Red Meat Gone From the Kitchen Table

Thanks to a doctors video visit, not mine, a rather startling and ominous diet change came about around forty-five days ago. I thought everything was fine with my diet, and it was. The newly shared problem was red meat. No more beef or pork to be passing through the lips of those in this household.

As I have been eating red meat almost all of my life, this seemed like a very oppressive, if not impossible task. How does on go through life, suddenly not eating red meat? It was becoming obvious I would find out.

I remember as a kid, having the standard beef roast on Saturday, leftover beef something on Sunday, Monday and maybe Tuesday, beef or pork something on Wednesday and Thursday, and Fish on Friday. The fish was generally great with one exception. The every other week Friday fish meal would be canned Sockeye Salmon, mashed potatoes, and white gravy with a can of peas mixed in.

I found this meal disgusting. I like the Salmon, the potatoes were good, but white gravy with peas was the most gag worthy food I knew. My Father meant well, but in his house, you cleaned your plate, or you sat at the table until bedtime.

I spent many a Friday night seated at the kitchen table until almost bedtime staring at yucky white mush with green peas in it. My Dad was a stubborn man, and I was his son. This battle of wills usually occurred twice a month. The other Friday fish meals did not include white gravy with peas, so it was like any other meal. On a side note, my Dad was the same way with bananas. To my Fathers standard, bananas had to be black before they were edible. I never ate bananas at home growing up.

With the exception of Fridays, we ate a lot of red meat. Not to be forgotten was the occasional, but not every day breakfast addition of bacon or pork sausage. And lets not forget the roast beef sandwiches and soup at lunch time. That was a long time ago, and people thought eating well, meant eating a lot of red meats. How times have changed.

The doctor’s proclamation of no red meat, at first was no big deal. It wasn’t me who was told to modify their diet. By the second day however, it became clear, it was easier to cut out meat than juggle two meals, sometimes twice or three times a day. Good by red meats, I will sneak you in as I can.

On the dinner plate, they are not so cutesy

The pandemic has definitely made it easier to not eat red meat. As we eat at home with few exceptions, there are no cheeseburgers, beef tacos, hot beef sandwiches with fries, or other fast foods to think about eating. Good by red meat.

The first few days were okay. I didn’t feel different; though I never really felt full, even though I knew I ate enough, and I was in fact full. Sometimes I would find myself eating snacks, even though I did not feel hungry, because I did not feel my normal full.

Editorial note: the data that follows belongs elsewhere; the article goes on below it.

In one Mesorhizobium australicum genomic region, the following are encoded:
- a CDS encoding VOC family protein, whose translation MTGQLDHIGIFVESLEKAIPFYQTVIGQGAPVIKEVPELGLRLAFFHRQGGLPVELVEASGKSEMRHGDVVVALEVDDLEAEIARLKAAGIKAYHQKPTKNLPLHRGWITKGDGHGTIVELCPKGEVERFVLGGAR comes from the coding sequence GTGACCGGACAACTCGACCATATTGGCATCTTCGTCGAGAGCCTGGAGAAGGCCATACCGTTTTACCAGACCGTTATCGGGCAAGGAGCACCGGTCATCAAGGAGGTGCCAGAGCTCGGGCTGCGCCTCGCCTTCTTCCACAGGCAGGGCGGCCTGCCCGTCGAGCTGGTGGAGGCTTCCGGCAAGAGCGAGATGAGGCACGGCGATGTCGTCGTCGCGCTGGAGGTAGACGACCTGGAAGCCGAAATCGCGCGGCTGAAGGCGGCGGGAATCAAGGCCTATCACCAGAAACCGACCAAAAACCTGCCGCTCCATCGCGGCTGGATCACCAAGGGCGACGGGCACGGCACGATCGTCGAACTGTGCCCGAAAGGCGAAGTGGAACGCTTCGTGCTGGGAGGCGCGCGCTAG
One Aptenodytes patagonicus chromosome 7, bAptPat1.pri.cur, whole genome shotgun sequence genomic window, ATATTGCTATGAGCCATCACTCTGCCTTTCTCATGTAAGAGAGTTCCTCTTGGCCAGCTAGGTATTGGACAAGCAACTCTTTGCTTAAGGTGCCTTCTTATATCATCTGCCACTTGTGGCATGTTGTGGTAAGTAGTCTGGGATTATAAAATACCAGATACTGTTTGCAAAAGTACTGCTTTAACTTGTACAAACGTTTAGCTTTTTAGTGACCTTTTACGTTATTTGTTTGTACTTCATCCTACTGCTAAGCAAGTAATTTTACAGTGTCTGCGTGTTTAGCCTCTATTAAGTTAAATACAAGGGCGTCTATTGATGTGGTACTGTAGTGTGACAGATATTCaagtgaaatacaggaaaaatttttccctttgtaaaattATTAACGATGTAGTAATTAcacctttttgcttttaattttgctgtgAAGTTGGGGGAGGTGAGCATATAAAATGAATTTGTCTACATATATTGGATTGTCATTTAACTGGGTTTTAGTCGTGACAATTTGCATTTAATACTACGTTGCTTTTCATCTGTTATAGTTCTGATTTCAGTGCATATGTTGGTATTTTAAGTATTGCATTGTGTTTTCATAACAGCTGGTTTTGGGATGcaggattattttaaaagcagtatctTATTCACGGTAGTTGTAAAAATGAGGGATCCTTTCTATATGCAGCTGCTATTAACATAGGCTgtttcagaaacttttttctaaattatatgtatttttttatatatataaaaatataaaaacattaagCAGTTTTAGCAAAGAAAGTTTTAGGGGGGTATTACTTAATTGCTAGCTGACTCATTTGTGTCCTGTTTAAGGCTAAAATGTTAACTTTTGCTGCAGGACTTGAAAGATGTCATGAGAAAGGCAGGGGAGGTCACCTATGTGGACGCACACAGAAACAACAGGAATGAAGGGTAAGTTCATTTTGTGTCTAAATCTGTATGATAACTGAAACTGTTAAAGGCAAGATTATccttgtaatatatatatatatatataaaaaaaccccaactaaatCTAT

Not feeling full went on for about two weeks, when a change fell over me. I realized, I wasn’t hungry, my stomach simply felt different. Lighter, for lack of a better description. This was my new future of no red meat. No satiated heavy feeling from eating red meat. I could live with that, I thought.

The third week, I gave away all the red meat, and red meat items in the freezer. It is kind of hard to eat red meat anything if it is not in the house. The person who took away about fifteen pounds of red meats, probably thought I was a little crazy, but they didn’t look a gift horse in the mouth. Off in another person’s care went all my precious red meat, with the exception of a can of beef broth. Or so I thought.

Last week, I was home alone at dinner time. I found one little package of two sweet Italian sausages in the freezer. I was elated, I was excited. I thawed those bad boys out, put ’em in a pan and cooked them. I heated up some vegetables, and got ready for a feast.

Two were too many, so one went in the refrigerator for the next day. It tasted so good! The perfect amount of pork flavor mixed in with the wonderful herbs and spice mixture that makes Italian sausage so good.

I could feel myself actually full. An hour later the full feeling turned to a heavy feeling. The heavy feeling turned to discomfort. The discomfort went on all night and halfway through the next day. Because I didn’t want it to go to waste, the second day, I ate half the remaining Italian sausage with an egg, and the last half with lunch. My poor stomach was in rinse an repeat mode. Heavy feeling with a side of pain.

That was about ten days ago. I no longer have the urge to eat any red meat, and I find I am happy with this new lighter version of feeling full. There is life after red meat is taken off the menu. Just like any other habit, the ‘need’ to eat red meat went away.

I must admit, I couldn’t get overly enthusiastic eating chicken something every day, but having different types of chicken alternated with different types of fish is okay with me. I choose not to go back to having an upset stomach because I ‘have’ to eat red meat.

Upset stomach from red meat happened once before, several years ago, when I was overseas for two weeks. The only meats were fish and chicken, and they were scarce. When I came home, I ate red meat, and promptly became ill in the stomach. I lived on fruits and vegetables for almost a month before I could eat a ‘normal’ American meal. I suppose I am a slow learner in some areas of life.

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